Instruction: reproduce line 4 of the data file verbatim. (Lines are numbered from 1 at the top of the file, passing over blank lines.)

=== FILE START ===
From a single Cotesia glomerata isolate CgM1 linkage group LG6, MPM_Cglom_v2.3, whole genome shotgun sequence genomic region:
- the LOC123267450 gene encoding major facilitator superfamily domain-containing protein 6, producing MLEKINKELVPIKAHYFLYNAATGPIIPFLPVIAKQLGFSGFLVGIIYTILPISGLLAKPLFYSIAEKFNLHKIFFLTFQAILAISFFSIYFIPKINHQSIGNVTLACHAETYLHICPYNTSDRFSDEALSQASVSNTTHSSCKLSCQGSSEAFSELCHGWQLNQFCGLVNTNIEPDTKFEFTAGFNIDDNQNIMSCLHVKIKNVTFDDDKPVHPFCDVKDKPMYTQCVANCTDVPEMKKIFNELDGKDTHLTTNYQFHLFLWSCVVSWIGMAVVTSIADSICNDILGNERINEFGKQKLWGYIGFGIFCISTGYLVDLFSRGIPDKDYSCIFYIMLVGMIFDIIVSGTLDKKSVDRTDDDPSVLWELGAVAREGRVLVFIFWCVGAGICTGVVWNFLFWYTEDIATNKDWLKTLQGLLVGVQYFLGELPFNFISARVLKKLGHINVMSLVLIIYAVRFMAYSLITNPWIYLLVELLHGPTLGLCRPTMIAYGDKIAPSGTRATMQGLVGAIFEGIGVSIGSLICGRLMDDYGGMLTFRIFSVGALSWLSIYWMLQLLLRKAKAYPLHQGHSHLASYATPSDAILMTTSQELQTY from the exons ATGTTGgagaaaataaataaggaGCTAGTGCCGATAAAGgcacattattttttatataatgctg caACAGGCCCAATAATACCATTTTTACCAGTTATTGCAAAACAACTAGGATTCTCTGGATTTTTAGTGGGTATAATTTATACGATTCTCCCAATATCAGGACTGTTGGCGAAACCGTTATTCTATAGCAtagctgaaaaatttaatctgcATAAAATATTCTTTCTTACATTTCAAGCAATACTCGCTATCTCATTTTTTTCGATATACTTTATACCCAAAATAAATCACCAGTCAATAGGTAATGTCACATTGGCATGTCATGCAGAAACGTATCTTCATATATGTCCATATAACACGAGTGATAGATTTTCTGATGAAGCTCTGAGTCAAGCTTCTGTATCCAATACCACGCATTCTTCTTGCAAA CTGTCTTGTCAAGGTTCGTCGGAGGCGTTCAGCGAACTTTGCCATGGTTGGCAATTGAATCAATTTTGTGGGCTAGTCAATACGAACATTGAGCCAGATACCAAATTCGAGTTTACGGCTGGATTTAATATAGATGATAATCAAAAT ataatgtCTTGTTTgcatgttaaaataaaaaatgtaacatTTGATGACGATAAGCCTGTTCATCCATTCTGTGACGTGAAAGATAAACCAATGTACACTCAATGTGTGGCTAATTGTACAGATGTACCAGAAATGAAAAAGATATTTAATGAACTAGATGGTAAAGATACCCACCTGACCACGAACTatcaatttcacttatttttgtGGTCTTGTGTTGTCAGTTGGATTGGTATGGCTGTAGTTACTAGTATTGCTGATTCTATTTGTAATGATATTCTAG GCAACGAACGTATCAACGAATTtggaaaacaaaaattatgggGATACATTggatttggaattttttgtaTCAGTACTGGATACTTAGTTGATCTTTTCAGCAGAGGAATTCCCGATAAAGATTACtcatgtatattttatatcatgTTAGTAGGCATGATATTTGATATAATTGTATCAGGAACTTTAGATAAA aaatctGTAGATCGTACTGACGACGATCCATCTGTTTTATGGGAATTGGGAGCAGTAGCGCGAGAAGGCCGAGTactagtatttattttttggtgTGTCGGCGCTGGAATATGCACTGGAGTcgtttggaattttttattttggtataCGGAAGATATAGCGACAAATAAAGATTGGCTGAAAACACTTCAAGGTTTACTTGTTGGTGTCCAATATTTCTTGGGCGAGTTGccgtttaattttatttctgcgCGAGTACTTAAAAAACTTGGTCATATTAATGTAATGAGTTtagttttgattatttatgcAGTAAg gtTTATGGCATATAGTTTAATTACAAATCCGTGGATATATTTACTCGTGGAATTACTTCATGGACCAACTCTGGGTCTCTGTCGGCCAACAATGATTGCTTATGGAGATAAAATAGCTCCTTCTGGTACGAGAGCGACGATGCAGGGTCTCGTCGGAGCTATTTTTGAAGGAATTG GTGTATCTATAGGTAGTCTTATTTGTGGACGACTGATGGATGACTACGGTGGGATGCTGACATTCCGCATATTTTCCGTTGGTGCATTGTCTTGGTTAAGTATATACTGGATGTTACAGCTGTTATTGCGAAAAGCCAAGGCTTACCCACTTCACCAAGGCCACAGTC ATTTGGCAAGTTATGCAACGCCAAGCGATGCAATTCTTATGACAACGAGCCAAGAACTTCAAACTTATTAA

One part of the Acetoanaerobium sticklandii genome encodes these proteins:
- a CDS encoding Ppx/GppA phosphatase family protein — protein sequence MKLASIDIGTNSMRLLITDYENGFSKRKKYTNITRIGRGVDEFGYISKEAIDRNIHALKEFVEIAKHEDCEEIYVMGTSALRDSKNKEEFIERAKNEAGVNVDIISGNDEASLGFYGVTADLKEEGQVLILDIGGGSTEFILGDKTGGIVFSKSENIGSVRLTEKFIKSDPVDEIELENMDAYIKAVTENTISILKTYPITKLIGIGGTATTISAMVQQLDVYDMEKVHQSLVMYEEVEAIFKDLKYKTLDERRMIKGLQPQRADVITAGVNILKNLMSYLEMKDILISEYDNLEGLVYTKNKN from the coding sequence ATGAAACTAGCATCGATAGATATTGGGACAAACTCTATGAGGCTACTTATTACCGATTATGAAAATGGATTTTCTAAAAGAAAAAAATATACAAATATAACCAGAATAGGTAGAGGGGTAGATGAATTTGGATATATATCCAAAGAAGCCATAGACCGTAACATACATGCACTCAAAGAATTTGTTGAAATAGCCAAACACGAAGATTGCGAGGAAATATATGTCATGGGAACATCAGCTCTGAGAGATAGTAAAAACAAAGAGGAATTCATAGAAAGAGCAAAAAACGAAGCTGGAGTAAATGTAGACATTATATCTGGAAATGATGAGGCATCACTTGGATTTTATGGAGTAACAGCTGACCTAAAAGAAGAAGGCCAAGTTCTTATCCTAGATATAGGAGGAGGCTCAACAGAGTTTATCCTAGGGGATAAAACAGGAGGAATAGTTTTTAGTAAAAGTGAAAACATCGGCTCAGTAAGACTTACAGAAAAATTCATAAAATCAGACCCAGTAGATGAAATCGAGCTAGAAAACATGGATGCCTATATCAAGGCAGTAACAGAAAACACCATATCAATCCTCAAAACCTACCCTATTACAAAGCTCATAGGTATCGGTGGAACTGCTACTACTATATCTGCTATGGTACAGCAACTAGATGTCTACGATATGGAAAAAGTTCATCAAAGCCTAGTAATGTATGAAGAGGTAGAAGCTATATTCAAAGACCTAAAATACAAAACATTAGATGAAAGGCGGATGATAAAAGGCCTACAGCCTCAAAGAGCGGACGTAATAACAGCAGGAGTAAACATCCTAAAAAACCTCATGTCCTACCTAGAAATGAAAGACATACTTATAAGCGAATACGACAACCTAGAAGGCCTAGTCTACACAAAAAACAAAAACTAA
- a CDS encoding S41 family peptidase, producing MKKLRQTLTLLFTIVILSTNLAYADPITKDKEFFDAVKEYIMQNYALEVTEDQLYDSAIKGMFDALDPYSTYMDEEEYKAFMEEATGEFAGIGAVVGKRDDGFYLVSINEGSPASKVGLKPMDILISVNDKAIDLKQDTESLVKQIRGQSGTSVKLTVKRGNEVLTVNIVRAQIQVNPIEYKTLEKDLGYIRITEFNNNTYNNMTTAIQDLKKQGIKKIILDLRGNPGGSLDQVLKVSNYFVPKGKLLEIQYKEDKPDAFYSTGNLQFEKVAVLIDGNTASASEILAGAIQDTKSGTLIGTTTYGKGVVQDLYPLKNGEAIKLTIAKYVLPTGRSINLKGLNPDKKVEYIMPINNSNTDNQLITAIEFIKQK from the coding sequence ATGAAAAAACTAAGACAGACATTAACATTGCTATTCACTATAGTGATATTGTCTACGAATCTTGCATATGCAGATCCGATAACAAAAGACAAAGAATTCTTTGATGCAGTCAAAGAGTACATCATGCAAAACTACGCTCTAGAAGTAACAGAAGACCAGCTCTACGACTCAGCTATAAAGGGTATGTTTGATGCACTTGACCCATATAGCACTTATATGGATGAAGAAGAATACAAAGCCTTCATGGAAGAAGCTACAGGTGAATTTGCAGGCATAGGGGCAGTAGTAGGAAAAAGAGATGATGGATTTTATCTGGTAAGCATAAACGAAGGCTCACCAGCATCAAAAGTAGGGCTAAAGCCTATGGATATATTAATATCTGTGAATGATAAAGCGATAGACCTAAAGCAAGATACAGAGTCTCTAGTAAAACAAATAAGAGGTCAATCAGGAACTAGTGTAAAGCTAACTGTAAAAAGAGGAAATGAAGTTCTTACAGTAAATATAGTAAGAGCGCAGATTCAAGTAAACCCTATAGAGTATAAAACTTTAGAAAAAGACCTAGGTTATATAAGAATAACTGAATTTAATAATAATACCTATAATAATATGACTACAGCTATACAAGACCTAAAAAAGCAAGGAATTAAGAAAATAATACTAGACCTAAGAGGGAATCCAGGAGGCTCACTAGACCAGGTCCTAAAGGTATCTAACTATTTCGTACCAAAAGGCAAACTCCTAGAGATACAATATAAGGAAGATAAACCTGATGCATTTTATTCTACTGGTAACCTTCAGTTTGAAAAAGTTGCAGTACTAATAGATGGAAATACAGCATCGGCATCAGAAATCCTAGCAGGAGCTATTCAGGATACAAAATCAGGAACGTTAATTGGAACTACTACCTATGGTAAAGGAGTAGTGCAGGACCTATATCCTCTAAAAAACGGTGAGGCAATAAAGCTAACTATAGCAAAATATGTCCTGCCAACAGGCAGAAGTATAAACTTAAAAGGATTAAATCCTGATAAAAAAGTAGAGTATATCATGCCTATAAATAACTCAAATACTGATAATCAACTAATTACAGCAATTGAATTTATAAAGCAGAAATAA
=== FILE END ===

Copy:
- a CDS encoding Ppx/GppA phosphatase family protein — protein sequence MKLASIDIGTNSMRLLITDYENGFSKRKKYTNITRIGRGVDEFGYISKEAIDRNIHALKEFVEIAKHEDCEEIYVMGTSALRDSKNKEEFIERAKNEAGVNVDIISGNDEASLGFYGVTADLKEEGQVLILDIGGGSTEFILGDKTGGIVFSKSENIGSVRLTEKFIKSDPVDEIELENMDAYIKAVTENTISILKTYPITKLIGIGGTATTISAMVQQLDVYDMEKVHQSLVMYEEVEAIFKDLKYKTLDERRMIKGLQPQRADVITAGVNILKNLMSYLEMKDILISEYDNLEGLVYTKNKN from the coding sequence ATGAAACTAGCATCGATAGATATTGGGACAAACTCTATGAGGCTACTTATTACCGATTATGAAAATGGATTTTCTAAAAGAAAAAAATATACAAATATAACCAGAATAGGTAGAGGGGTAGATGAATTTGGATATATATCCAAAGAAGCCATAGACCGTAACATACATGCACTCAAAGAATTTGTTGAAATAGCCAAACACGAAGATTGCGAGGAAATATATGTCATGGGAACATCAGCTCTGAGAGATAGTAAAAACAAAGAGGAATTCATAGAAAGAGCAAAAAACGAAGCTGGAGTAAATGTAGACATTATATCTGGAAATGATGAGGCATCACTTGGATTTTATGGAGTAACAGCTGACCTAAAAGAAGAAGGCCAAGTTCTTATCCTAGATATAGGAGGAGGCTCAACAGAGTTTATCCTAGGGGATAAAACAGGAGGAATAGTTTTTAGTAAAAGTGAAAACATCGGCTCAGTAAGACTTACAGAAAAATTCATAAAATCAGACCCAGTAGATGAAATCGAGCTAGAAAACATGGATGCCTATATCAAGGCAGTAACAGAAAACACCATATCAATCCTCAAAACCTACCCTATTACAAAGCTCATAGGTATCGGTGGAACTGCTACTACTATATCTGCTATGGTACAGCAACTAGATGTCTACGATATGGAAAAAGTTCATCAAAGCCTAGTAATGTATGAAGAGGTAGAAGCTATATTCAAAGACCTAAAATACAAAACATTAGATGAAAGGCGGATGATAAAAGGCCTACAGCCTCAAAGAGCGGACGTAATAACAGCAGGAGTAAACATCCTAAAAAACCTCATGTCCTACCTAGAAATGAAAGACATACTTATAAGCGAATACGACAACCTAGAAGGCCTAGTCTACACAAAAAACAAAAACTAA